Interview: Dave Rossum E-MU, Part Two – English Version

Dave (left) and Marco Alpert at the Emulator I (approx. 1982)

Dave (left) and Marco Alpert at the Emulator I (approx. 1982)

Peter:
So, was the Emulator a big success?

Dave:
We introduced the Emulator at the NAMM show in January, 1981. We knew things were looking good when Stevie Wonder, amid his entourage, gave the prototype a big hug, played it for a few minutes, and arranged to buy serial number 001. We had known Daryl Dragon through the E-mu Modular; he had been enthusiastic during the development of the sampler and understood its potential, and he purchased unit 002. Our plans were to produce 5 units a month, and the first 25 units sold like clockwork. Then, in November of 1981, sales dried up completely.

Peter:
But only temporarily, right?

Dave:
Things were so bad that we almost sold all rights to the Emulator to Music Technology (MTI) in December of 1981. But when Scott, Marco, and I met with them to finalize a deal, we realized they had no better idea of how to sell the instrument than we did. We decided instead to do three things: drop the price of the instrument to $8,000, add the sequencer option for no charge, and expand the included sound library from 5 to 25 disks.

Two other important improvements were made. The original Emulator had absolutely no capability to envelope the sample. This meant that if the recording had a long decay, the note would persist well after the key was released. Scott had been on my case for months to find a way to retrofit a VCA on each channel, but adding 8 envelopes and 8 VCAs just wasn’t practical. This was when Scott said the oft-quoted line about me: „Dave has declared it’s impossible. That means it‘s only a couple of weeks until he has a solution.“ He was right –I found a way to use the DAC reference voltage input and a single capacitor to envelope the sound. We retrofitted all existing 25 units, and the Emulator would now quiet down when the key was released.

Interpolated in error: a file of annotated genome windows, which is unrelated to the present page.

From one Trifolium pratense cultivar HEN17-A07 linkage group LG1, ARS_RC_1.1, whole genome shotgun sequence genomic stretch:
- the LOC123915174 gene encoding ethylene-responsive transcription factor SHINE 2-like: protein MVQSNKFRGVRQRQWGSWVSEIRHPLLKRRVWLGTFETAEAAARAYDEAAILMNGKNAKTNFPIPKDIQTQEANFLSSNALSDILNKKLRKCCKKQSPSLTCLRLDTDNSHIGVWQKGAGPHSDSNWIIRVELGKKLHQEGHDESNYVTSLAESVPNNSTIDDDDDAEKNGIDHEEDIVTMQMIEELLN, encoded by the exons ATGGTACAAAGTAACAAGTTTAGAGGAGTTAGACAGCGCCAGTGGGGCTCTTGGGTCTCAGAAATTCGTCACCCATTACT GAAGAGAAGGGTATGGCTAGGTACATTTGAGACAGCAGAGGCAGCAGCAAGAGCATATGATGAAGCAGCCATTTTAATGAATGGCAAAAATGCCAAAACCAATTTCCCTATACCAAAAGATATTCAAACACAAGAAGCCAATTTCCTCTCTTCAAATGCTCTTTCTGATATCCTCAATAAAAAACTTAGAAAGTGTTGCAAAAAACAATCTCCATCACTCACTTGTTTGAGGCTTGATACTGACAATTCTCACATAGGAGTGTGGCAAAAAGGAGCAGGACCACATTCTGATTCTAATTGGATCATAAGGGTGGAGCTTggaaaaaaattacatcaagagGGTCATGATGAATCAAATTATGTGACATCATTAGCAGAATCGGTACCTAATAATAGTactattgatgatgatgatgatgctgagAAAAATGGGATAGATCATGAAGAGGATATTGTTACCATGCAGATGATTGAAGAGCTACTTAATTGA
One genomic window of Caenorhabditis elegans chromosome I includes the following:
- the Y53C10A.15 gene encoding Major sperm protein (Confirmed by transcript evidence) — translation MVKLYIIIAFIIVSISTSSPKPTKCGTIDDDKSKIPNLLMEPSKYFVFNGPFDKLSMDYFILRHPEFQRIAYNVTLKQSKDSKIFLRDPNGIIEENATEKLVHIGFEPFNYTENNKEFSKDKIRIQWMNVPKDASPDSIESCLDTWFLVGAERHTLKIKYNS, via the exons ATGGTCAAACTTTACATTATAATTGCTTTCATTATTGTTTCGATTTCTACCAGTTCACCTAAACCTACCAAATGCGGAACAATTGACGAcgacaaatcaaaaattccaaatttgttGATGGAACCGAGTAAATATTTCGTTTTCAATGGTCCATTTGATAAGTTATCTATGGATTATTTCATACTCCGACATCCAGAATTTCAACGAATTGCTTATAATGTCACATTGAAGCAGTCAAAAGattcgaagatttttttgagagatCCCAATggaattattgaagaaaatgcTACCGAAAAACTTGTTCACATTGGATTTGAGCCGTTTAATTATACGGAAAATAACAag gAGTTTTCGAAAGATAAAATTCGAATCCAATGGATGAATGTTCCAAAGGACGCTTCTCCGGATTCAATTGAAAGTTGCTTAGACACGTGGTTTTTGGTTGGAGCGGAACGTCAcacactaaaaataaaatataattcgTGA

We also invented multi-sampling. The original Emulator software split the 4 octave keyboard into two 2-octave zones, each with its own sample. We soon discovered that many instruments could not be transposed over a two octave range. Multi-sampling allowed the memory for each keyboard half to be split into as many a six sections, each having a correspondingly smaller range on the keyboard. I wish we’d patented that invention (and many other things about the Emulator 1). We really had no idea the revolution we’d begun.

Peter:
And did it work?

Dave:
We re-introduced the Emulator in January of 1982 with the new price, features and sound library, and came home with enough backlog that we had to ramp up the production rate. The Emulator continued to sell well until we discontinued it in anticipation of the Emulator II.

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